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Some years ago, just after starting as a consultant, a patient with an established diagnosis of multiple sclerosis (MS) asked me to prescribe Diet Coca-Cola for her. I was taken aback by the unusual nature of the request, and had to ask why. It turned out that she had watched a Channel 4 documentary programme on television the previous evening, in which a lady called Cari Loder had presented a proposal for a regime of treatment that appeared to benefit her MS. The combination was vitamin B12, a somewhat out-of-fashion antidepressant called Lofepramine, and L-phenylalanine in generous quantity. The latter, the TV commentary had advised, could readily be obtained by drinking a litre or two of Diet Coke every day.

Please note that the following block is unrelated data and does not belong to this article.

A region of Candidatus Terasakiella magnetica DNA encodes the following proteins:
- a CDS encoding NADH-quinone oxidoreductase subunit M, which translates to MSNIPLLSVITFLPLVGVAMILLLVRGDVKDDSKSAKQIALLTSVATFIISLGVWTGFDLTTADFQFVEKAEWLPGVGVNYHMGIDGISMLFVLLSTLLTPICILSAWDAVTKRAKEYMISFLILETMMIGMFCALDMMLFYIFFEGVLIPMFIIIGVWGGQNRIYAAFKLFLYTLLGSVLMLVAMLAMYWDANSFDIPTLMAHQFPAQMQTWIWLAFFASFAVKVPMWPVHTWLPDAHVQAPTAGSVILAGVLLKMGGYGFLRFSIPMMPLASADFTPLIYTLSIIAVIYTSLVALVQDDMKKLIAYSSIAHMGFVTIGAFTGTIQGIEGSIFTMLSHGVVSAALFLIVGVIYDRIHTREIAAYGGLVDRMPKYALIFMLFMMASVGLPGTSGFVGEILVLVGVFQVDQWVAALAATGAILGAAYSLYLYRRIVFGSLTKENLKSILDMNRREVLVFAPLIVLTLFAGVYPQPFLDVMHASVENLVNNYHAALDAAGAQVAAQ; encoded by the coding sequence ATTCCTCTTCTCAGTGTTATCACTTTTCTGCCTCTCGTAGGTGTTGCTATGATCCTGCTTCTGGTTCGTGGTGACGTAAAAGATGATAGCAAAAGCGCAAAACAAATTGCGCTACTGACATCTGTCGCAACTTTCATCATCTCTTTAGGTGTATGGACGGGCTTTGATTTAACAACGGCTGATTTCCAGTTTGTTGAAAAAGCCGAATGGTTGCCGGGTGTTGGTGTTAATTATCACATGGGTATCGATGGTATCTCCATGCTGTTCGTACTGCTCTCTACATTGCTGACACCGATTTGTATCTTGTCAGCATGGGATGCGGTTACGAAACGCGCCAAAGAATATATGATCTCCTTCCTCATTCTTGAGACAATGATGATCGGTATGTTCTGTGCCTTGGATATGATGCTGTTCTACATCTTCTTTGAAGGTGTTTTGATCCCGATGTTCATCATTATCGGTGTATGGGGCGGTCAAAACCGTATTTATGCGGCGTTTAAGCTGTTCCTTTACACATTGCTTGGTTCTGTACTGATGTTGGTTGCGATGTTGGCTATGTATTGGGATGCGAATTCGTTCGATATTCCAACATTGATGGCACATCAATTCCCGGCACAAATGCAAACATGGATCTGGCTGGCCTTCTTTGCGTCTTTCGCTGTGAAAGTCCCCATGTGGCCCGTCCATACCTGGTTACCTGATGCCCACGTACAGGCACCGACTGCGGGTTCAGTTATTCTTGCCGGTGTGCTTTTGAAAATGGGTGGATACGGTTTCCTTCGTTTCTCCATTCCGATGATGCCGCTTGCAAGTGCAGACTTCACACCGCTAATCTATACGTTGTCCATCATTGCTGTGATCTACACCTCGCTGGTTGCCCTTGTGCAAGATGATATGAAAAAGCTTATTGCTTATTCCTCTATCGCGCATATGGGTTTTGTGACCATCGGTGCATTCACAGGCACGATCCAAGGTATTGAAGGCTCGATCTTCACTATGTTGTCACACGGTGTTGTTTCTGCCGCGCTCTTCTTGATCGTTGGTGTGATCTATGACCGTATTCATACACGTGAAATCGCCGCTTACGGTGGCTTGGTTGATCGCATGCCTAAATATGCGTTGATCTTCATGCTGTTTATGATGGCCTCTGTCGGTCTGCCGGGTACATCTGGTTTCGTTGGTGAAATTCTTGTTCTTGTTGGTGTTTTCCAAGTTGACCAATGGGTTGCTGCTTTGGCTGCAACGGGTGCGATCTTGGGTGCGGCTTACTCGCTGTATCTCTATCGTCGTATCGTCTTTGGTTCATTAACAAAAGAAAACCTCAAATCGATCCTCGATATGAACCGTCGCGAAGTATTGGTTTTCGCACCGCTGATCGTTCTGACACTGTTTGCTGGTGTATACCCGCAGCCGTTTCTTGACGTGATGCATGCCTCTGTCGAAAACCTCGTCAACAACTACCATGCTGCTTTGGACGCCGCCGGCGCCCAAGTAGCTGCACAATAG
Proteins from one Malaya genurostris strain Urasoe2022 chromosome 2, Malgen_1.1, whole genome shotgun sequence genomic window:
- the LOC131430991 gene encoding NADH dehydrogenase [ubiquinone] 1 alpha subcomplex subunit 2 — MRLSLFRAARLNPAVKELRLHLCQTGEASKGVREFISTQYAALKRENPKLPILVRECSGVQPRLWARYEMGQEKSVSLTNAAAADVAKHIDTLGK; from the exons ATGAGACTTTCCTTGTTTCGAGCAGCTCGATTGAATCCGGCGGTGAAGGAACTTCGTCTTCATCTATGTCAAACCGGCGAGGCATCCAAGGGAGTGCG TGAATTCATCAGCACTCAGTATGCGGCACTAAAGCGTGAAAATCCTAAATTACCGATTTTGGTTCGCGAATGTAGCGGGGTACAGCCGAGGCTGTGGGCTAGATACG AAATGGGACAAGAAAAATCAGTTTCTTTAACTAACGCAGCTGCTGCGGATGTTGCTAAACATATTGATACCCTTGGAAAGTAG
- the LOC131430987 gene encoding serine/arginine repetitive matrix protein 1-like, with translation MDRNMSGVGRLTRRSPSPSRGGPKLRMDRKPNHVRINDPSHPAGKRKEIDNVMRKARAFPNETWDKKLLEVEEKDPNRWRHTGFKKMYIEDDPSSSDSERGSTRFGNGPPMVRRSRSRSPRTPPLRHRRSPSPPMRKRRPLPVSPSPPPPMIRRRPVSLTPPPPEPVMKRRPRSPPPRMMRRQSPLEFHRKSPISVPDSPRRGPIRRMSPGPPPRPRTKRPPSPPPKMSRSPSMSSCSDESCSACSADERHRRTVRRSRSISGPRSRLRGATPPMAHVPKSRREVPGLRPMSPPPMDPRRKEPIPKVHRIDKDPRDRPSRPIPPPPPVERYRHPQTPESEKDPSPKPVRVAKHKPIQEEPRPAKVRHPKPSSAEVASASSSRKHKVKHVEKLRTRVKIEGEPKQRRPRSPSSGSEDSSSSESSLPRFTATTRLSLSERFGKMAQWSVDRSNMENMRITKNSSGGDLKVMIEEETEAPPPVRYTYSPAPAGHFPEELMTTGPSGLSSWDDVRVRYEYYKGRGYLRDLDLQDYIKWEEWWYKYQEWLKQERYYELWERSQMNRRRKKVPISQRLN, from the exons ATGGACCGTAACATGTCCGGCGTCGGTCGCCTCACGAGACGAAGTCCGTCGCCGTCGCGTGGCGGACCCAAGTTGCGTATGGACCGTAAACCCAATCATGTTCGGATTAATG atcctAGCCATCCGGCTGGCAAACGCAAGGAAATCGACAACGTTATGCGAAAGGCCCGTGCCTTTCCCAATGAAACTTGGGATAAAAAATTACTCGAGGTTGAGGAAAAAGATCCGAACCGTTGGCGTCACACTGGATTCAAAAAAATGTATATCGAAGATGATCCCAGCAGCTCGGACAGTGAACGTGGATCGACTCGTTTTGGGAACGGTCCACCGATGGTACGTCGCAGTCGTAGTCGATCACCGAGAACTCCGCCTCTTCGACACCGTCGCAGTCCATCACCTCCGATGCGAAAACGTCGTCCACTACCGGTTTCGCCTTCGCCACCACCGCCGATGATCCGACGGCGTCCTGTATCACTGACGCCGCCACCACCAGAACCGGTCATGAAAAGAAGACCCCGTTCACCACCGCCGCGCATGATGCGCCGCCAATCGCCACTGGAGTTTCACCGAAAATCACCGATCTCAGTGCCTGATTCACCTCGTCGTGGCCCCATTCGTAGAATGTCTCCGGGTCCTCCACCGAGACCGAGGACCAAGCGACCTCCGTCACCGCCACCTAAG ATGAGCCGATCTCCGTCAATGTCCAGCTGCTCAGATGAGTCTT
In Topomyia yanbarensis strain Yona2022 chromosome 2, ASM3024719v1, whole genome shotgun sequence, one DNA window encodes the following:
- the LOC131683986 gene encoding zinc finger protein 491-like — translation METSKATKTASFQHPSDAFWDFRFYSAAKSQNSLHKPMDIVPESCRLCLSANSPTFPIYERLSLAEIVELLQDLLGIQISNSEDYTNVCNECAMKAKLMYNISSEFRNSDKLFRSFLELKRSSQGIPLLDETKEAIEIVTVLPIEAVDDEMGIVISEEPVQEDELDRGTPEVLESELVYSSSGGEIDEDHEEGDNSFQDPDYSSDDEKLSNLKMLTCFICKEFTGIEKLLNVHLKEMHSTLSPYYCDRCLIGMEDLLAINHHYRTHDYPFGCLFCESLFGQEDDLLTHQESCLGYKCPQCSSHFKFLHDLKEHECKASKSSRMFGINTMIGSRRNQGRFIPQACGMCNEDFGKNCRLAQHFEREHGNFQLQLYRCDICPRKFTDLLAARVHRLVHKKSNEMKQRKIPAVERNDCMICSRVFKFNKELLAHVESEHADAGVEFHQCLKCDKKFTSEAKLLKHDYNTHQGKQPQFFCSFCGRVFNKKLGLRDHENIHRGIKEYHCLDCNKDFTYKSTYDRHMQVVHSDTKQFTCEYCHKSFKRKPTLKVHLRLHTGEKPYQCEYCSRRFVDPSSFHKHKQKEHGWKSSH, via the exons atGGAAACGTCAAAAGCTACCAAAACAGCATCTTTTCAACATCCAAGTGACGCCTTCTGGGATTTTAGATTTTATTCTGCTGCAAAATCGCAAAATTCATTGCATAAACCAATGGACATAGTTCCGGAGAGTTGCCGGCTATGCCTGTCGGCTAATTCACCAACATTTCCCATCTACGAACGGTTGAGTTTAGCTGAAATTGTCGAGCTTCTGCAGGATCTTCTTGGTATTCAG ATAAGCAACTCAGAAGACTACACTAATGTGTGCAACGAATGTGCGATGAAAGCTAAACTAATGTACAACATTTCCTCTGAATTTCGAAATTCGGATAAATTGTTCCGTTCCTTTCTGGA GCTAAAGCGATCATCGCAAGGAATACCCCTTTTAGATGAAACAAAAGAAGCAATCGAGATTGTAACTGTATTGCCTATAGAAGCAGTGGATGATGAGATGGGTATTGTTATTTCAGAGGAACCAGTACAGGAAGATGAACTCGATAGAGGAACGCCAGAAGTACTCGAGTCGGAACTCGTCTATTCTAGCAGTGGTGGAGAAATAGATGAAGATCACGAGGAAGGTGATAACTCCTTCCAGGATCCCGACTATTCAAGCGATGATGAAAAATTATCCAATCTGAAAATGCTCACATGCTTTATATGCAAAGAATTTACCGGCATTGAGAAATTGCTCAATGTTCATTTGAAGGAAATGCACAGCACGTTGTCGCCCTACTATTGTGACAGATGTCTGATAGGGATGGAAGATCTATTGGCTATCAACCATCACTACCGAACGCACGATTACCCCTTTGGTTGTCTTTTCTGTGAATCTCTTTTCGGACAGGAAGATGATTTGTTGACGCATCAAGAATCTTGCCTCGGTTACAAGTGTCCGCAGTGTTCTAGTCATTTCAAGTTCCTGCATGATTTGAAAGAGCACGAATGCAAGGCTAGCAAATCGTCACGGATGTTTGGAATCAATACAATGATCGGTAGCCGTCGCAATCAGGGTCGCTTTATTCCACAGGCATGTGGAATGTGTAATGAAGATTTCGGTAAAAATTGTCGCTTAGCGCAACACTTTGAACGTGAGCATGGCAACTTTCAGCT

To a new consultant, attempting to fashion my clinical practice around a sound scientific evidence base, this sounded like nonsense. I obtained a recording of the relevant TV programme and made enquiries to find out whether clinical trials of this astonishing therapy had been done. How had subjects been recruited? How many? How was blinding achieved? Which independent body had analysed the results? There were, of course, no answers to these questions. Indeed there were no trials. The TV programme had just presented one woman's experience: at best an unblinded ‘n=1’ trial. Yet the documentary included not just film of Cari Loder herself, but also recordings and testimonies of many other patients who had …